Londoners have just sent a clear mandate to its politicians – do more, be bolder, go faster on walking, cycling and the climate crisis. Voters turning out to elect a new Mayer and London Assembly as well as is several by-elections sent a clear message that they like active travel schemes such as cycle tracks and Low Traffic Neighbourhoods (LTNs) and they support politicians delivering them and promising them, while increasingly rejecting those who don’t.
The Mayoral election was closer than expected given the polling (which showed Sadiq drubbing nearest rival, Conservative Shaun Bailey). But this was mostly due to lower than expected voter turnout and a significant swing to the Greens in the form of Siân Berry. Ultimately, despite repeatedly attacking LTNs and cycle tracks and opposing the ULEZ expansion, Bailey did no better than his predecessor, Zac Goldsmith. And a raft of politicians (including Laurence Fox, Brian Rose and Peter Gammons) who made LTNs and the perceived congestion arising from them and other active travel schemes central to their campaigning all lost their deposits, while Berry for the Green Party came third, with strong and unequivocal support for active travel, the ULEZ expansion etc., and with a significantly increased vote and vote share. Luisa Porritt, Lib Dems, came fourth, having signed up to our “Decision Time” Climate Safe Streets campaign alongside Berry.
It wasn’t just Mayor elected, however, and while we wait for clearer ward level results, the voting patterns for the London Assembly and several ward by-elections demonstrate even more clearly that Londoners want more active travel and action on climate, and emphatically do not back opposition to such an approach. Of course, this has been evident for some time in repeated public opinion surveys across the capital on these issues. But it was clear from the ballot box, this has translated into voting patterns.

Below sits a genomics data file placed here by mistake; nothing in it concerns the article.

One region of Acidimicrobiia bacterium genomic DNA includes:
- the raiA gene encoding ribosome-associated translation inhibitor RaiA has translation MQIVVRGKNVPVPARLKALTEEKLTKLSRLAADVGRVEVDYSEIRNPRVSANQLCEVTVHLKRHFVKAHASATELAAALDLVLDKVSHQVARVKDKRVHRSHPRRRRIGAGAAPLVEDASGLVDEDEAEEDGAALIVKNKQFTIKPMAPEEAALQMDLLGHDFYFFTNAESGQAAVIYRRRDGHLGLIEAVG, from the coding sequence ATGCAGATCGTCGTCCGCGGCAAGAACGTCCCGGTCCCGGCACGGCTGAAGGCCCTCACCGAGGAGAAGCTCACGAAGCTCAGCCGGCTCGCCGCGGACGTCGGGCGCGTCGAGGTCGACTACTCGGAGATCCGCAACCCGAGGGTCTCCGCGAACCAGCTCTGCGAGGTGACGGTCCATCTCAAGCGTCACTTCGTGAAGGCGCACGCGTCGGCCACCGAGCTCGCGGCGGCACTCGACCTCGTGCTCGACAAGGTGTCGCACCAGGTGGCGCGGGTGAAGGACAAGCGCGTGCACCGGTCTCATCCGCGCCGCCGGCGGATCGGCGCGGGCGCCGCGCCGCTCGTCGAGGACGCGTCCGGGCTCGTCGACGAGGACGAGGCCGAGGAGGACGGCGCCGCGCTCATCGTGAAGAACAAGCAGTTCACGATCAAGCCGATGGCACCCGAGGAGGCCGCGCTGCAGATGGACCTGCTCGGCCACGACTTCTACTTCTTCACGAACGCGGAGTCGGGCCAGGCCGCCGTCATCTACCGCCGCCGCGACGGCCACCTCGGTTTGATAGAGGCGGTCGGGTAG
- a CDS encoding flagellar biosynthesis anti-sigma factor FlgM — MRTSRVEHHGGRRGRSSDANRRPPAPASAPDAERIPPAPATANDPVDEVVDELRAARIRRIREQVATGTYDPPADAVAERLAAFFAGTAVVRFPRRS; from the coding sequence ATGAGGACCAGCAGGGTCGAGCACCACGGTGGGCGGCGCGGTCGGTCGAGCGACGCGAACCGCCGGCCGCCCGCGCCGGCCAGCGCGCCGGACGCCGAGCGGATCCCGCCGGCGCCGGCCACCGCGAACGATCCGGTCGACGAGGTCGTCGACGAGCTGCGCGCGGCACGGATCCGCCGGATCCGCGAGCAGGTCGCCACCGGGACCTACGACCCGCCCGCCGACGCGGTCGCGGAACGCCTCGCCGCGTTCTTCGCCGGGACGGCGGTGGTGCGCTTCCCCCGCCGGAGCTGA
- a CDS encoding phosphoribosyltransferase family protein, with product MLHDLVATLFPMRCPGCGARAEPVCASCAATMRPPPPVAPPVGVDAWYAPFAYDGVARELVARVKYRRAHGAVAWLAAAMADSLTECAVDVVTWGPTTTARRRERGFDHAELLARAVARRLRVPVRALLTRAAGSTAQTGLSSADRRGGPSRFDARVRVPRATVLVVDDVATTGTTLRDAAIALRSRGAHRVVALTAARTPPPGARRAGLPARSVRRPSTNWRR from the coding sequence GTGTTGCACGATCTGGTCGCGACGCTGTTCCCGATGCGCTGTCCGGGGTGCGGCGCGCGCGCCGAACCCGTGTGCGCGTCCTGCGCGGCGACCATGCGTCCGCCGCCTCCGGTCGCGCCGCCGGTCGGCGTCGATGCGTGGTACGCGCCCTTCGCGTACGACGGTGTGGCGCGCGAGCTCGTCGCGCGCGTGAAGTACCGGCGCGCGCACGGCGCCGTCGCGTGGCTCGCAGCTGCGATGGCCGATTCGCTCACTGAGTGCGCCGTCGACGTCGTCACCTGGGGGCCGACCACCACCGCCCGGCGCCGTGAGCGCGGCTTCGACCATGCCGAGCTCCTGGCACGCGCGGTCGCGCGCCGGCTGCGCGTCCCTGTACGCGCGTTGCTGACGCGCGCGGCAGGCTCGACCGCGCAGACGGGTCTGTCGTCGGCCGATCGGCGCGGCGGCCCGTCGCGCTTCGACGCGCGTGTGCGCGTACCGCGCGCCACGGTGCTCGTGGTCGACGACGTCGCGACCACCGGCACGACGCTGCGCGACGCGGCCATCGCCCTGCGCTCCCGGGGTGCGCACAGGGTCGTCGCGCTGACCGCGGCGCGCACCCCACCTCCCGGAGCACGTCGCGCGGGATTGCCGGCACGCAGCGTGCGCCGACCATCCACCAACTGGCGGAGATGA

Those who’ve repeatedly opposed cycling and walking schemes, more action on climate, either lost or saw existing majorities crumble. Probably most notable was Conservative Assembly Member Tony Devenish who, following open campaigning against proposed Holland Park Avenue and briefly-in Kensington High Street cycle tracks, as well as historic opposition to just about every cycling scheme going, saw his majority slashed to far below the combined Labour and Green opposition, and what appears to be a historic low. Across the capital, politicians who actively backed seemingly controversial schemes won and increased majorities, while marginal areas such as Barnet & Camden and Ealing & Hillingdon were retained by the parties that backed such schemes despite noise on social media around them. While across London, the Green Party did particularly well.
With a clear mandate to do more on the climate and active travel, LCC will next be pressing Sadiq hard on action. During the run-up to the election, Sadiq, while he didn’t sign our specific pledges in our #ClimateSafeStreets campaign, did commit to making all of London net carbon neutral by 2030. The implication, strongly, is that that will mean our transport (and by extension road transport) system – the area the Mayor has the greatest control over – will need to be carbon neutral too by 2030.
Sadiq’s statement implies his current Mayor’s Transport Strategy, aiming to get 80% of journeys made by public transport, walking and cycling by 2041, will be enough. We say it won’t be fast or bold enough – after all, the strategy was written and passed before the Mayor declared a climate emergency, and before the government’s Climate Change Committee accelerated and toughened national targets.
With a clear mandate behind him to act, we’ll be pushing Sadiq hard to beef up his plan to see London carbon neutral (including road transport) in just 9 years. And we’ll be starting to look also towards the local borough elections coming next year to ensure every bit of London also plays its part on the climate by matching fine words and climate emergency declarations to deeds, again by pointing out the clear mandate and responsibility to act May 6 delivered.
We’ll be holding London’s leaders, especially the Mayor, accountable for making cycling safe, enjoyable and accessible for leisure and mass transportation over the next few years.
The best way you can support the campaign for safe and enjoyable cycling is joining LCC as a member – or referring a friend to do so! You’ll receive a quarterly print update on the progress of the campaign, and it includes membership of your local LCC group, your support network for making better in your neighbourhood.
It’s understandable that for many people, this subject is very ‘big’ and complicated. So we’ve produced a four minute video that puts it into very relatable and human terms. If you could share this among your friends and family it would be enormously helpful and it makes it clear why our campaign is about so much more than just for cyclists ‘here and now.’
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